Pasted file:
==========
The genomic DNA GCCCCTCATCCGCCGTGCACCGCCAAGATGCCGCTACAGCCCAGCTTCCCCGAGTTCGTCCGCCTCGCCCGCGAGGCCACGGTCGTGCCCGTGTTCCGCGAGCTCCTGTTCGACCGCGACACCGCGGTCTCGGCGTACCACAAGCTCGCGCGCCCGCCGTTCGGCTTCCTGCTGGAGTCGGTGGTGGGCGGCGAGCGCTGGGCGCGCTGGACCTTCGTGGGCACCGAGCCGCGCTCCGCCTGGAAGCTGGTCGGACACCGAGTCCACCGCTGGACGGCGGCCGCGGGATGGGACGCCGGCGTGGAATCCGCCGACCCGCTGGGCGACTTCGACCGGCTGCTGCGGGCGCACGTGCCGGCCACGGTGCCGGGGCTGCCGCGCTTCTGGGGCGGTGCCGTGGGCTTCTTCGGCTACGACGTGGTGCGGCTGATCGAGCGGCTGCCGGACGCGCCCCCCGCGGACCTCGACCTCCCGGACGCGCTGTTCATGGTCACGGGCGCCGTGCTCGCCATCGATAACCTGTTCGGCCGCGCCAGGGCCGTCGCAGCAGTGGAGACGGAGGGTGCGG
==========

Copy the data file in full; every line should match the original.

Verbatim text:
The genomic DNA GCCCCTCATCCGCCGTGCACCGCCAAGATGCCGCTACAGCCCAGCTTCCCCGAGTTCGTCCGCCTCGCCCGCGAGGCCACGGTCGTGCCCGTGTTCCGCGAGCTCCTGTTCGACCGCGACACCGCGGTCTCGGCGTACCACAAGCTCGCGCGCCCGCCGTTCGGCTTCCTGCTGGAGTCGGTGGTGGGCGGCGAGCGCTGGGCGCGCTGGACCTTCGTGGGCACCGAGCCGCGCTCCGCCTGGAAGCTGGTCGGACACCGAGTCCACCGCTGGACGGCGGCCGCGGGATGGGACGCCGGCGTGGAATCCGCCGACCCGCTGGGCGACTTCGACCGGCTGCTGCGGGCGCACGTGCCGGCCACGGTGCCGGGGCTGCCGCGCTTCTGGGGCGGTGCCGTGGGCTTCTTCGGCTACGACGTGGTGCGGCTGATCGAGCGGCTGCCGGACGCGCCCCCCGCGGACCTCGACCTCCCGGACGCGCTGTTCATGGTCACGGGCGCCGTGCTCGCCATCGATAACCTGTTCGGCCGCGCCAGGGCCGTCGCAGCAGTGGAGACGGAGGGTGCGG